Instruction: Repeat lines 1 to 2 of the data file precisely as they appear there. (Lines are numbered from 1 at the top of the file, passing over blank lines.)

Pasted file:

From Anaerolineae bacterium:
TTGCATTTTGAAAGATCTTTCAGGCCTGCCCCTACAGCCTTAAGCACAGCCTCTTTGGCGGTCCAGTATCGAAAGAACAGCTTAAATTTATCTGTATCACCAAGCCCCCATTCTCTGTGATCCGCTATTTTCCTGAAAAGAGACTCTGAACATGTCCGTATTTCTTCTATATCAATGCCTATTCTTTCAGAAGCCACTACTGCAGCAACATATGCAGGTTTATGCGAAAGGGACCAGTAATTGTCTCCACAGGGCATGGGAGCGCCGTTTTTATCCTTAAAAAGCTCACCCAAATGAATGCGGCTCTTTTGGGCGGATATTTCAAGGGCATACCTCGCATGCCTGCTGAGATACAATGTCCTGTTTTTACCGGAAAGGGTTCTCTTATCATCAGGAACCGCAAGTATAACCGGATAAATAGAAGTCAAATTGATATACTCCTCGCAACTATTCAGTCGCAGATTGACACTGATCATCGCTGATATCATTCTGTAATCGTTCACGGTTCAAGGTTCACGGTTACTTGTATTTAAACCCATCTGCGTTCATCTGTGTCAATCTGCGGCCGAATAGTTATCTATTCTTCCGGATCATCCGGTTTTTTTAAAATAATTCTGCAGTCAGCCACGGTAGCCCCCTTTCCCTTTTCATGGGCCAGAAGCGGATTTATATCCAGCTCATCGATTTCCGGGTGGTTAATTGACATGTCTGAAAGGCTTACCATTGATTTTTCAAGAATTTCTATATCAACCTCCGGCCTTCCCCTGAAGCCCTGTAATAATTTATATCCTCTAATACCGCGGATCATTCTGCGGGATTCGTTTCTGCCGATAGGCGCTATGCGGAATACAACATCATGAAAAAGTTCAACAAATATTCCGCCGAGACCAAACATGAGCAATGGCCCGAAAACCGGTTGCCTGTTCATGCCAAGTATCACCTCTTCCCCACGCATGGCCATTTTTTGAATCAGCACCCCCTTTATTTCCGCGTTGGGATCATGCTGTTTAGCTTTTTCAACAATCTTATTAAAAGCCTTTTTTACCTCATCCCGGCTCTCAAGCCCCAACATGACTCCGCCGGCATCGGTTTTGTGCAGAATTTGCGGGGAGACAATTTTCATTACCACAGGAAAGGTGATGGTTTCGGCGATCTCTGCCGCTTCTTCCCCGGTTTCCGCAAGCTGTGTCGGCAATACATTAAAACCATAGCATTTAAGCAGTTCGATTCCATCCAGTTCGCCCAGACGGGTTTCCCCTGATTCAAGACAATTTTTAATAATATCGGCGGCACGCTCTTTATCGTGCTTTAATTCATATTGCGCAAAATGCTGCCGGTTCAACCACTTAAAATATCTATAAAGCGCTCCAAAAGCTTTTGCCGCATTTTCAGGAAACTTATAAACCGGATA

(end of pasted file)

From Anaerolineae bacterium:
TTGCATTTTGAAAGATCTTTCAGGCCTGCCCCTACAGCCTTAAGCACAGCCTCTTTGGCGGTCCAGTATCGAAAGAACAGCTTAAATTTATCTGTATCACCAAGCCCCCATTCTCTGTGATCCGCTATTTTCCTGAAAAGAGACTCTGAACATGTCCGTATTTCTTCTATATCAATGCCTATTCTTTCAGAAGCCACTACTGCAGCAACATATGCAGGTTTATGCGAAAGGGACCAGTAATTGTCTCCACAGGGCATGGGAGCGCCGTTTTTATCCTTAAAAAGCTCACCCAAATGAATGCGGCTCTTTTGGGCGGATATTTCAAGGGCATACCTCGCATGCCTGCTGAGATACAATGTCCTGTTTTTACCGGAAAGGGTTCTCTTATCATCAGGAACCGCAAGTATAACCGGATAAATAGAAGTCAAATTGATATACTCCTCGCAACTATTCAGTCGCAGATTGACACTGATCATCGCTGATATCATTCTGTAATCGTTCACGGTTCAAGGTTCACGGTTACTTGTATTTAAACCCATCTGCGTTCATCTGTGTCAATCTGCGGCCGAATAGTTATCTATTCTTCCGGATCATCCGGTTTTTTTAAAATAATTCTGCAGTCAGCCACGGTAGCCCCCTTTCCCTTTTCATGGGCCAGAAGCGGATTTATATCCAGCTCATCGATTTCCGGGTGGTTAATTGACATGTCTGAAAGGCTTACCATTGATTTTTCAAGAATTTCTATATCAACCTCCGGCCTTCCCCTGAAGCCCTGTAATAATTTATATCCTCTAATACCGCGGATCATTCTGCGGGATTCGTTTCTGCCGATAGGCGCTATGCGGAATACAACATCATGAAAAAGTTCAACAAATATTCCGCCGAGACCAAACATGAGCAATGGCCCGAAAACCGGTTGCCTGTTCATGCCAAGTATCACCTCTTCCCCACGCATGGCCATTTTTTGAATCAGCACCCCCTTTATTTCCGCGTTGGGATCATGCTGTTTAGCTTTTTCAACAATCTTATTAAAAGCCTTTTTTACCTCATCCCGGCTCTCAAGCCCCAACATGACTCCGCCGGCATCGGTTTTGTGCAGAATTTGCGGGGAGACAATTTTCATTACCACAGGAAAGGTGATGGTTTCGGCGATCTCTGCCGCTTCTTCCCCGGTTTCCGCAAGCTGTGTCGGCAATACATTAAAACCATAGCATTTAAGCAGTTCGATTCCATCCAGTTCGCCCAGACGGGTTTCCCCTGATTCAAGACAATTTTTAATAATATCGGCGGCACGCTCTTTATCGTGCTTTAATTCATATTGCGCAAAATGCTGCCGGTTCAACCACTTAAAATATCTATAAAGCGCTCCAAAAGCTTTTGCCGCATTTTCAGGAAACTTATAAACCGGATA